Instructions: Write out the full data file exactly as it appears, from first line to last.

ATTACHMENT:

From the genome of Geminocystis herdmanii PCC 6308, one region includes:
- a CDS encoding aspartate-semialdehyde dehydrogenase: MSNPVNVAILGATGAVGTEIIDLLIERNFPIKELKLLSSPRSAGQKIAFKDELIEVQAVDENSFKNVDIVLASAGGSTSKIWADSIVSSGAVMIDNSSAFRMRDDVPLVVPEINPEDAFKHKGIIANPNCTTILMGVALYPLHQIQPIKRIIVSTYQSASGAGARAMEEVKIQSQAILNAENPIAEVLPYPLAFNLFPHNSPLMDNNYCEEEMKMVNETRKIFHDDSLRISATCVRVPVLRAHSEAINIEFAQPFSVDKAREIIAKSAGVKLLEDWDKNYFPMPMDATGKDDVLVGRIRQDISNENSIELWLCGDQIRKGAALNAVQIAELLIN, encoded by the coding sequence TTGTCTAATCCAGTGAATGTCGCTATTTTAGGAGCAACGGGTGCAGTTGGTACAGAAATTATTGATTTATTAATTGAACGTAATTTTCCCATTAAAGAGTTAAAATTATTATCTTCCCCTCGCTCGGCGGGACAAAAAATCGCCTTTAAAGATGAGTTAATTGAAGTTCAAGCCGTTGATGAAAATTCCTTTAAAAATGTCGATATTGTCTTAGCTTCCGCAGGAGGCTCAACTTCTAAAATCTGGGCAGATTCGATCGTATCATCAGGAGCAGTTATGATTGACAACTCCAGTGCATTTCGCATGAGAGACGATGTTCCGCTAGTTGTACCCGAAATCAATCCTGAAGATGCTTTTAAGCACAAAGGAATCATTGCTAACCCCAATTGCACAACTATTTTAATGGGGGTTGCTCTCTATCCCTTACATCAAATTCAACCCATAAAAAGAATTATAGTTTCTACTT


From the genome of Geminocystis herdmanii PCC 6308, one region includes:
- a CDS encoding aspartate-semialdehyde dehydrogenase: MSNPVNVAILGATGAVGTEIIDLLIERNFPIKELKLLSSPRSAGQKIAFKDELIEVQAVDENSFKNVDIVLASAGGSTSKIWADSIVSSGAVMIDNSSAFRMRDDVPLVVPEINPEDAFKHKGIIANPNCTTILMGVALYPLHQIQPIKRIIVSTYQSASGAGARAMEEVKIQSQAILNAENPIAEVLPYPLAFNLFPHNSPLMDNNYCEEEMKMVNETRKIFHDDSLRISATCVRVPVLRAHSEAINIEFAQPFSVDKAREIIAKSAGVKLLEDWDKNYFPMPMDATGKDDVLVGRIRQDISNENSIELWLCGDQIRKGAALNAVQIAELLIN, encoded by the coding sequence TTGTCTAATCCAGTGAATGTCGCTATTTTAGGAGCAACGGGTGCAGTTGGTACAGAAATTATTGATTTATTAATTGAACGTAATTTTCCCATTAAAGAGTTAAAATTATTATCTTCCCCTCGCTCGGCGGGACAAAAAATCGCCTTTAAAGATGAGTTAATTGAAGTTCAAGCCGTTGATGAAAATTCCTTTAAAAATGTCGATATTGTCTTAGCTTCCGCAGGAGGCTCAACTTCTAAAATCTGGGCAGATTCGATCGTATCATCAGGAGCAGTTATGATTGACAACTCCAGTGCATTTCGCATGAGAGACGATGTTCCGCTAGTTGTACCCGAAATCAATCCTGAAGATGCTTTTAAGCACAAAGGAATCATTGCTAACCCCAATTGCACAACTATTTTAATGGGGGTTGCTCTCTATCCCTTACATCAAATTCAACCCATAAAAAGAATTATAGTTTCTACTT